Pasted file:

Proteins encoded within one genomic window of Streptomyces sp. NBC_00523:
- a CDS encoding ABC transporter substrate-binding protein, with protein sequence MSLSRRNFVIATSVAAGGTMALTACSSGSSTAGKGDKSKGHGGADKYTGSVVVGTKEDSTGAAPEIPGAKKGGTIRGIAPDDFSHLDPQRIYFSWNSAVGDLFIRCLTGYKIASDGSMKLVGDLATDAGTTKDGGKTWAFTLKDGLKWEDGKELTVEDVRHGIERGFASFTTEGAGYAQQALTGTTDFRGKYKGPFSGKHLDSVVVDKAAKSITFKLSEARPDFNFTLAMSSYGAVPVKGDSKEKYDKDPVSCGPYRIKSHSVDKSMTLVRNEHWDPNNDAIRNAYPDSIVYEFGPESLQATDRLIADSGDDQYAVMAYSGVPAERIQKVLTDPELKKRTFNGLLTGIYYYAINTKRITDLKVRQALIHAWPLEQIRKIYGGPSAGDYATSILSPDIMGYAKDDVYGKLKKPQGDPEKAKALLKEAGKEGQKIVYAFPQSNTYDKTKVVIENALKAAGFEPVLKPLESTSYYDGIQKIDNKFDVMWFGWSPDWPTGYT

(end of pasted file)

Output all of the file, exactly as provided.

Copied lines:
Proteins encoded within one genomic window of Streptomyces sp. NBC_00523:
- a CDS encoding ABC transporter substrate-binding protein, with protein sequence MSLSRRNFVIATSVAAGGTMALTACSSGSSTAGKGDKSKGHGGADKYTGSVVVGTKEDSTGAAPEIPGAKKGGTIRGIAPDDFSHLDPQRIYFSWNSAVGDLFIRCLTGYKIASDGSMKLVGDLATDAGTTKDGGKTWAFTLKDGLKWEDGKELTVEDVRHGIERGFASFTTEGAGYAQQALTGTTDFRGKYKGPFSGKHLDSVVVDKAAKSITFKLSEARPDFNFTLAMSSYGAVPVKGDSKEKYDKDPVSCGPYRIKSHSVDKSMTLVRNEHWDPNNDAIRNAYPDSIVYEFGPESLQATDRLIADSGDDQYAVMAYSGVPAERIQKVLTDPELKKRTFNGLLTGIYYYAINTKRITDLKVRQALIHAWPLEQIRKIYGGPSAGDYATSILSPDIMGYAKDDVYGKLKKPQGDPEKAKALLKEAGKEGQKIVYAFPQSNTYDKTKVVIENALKAAGFEPVLKPLESTSYYDGIQKIDNKFDVMWFGWSPDWPTGYT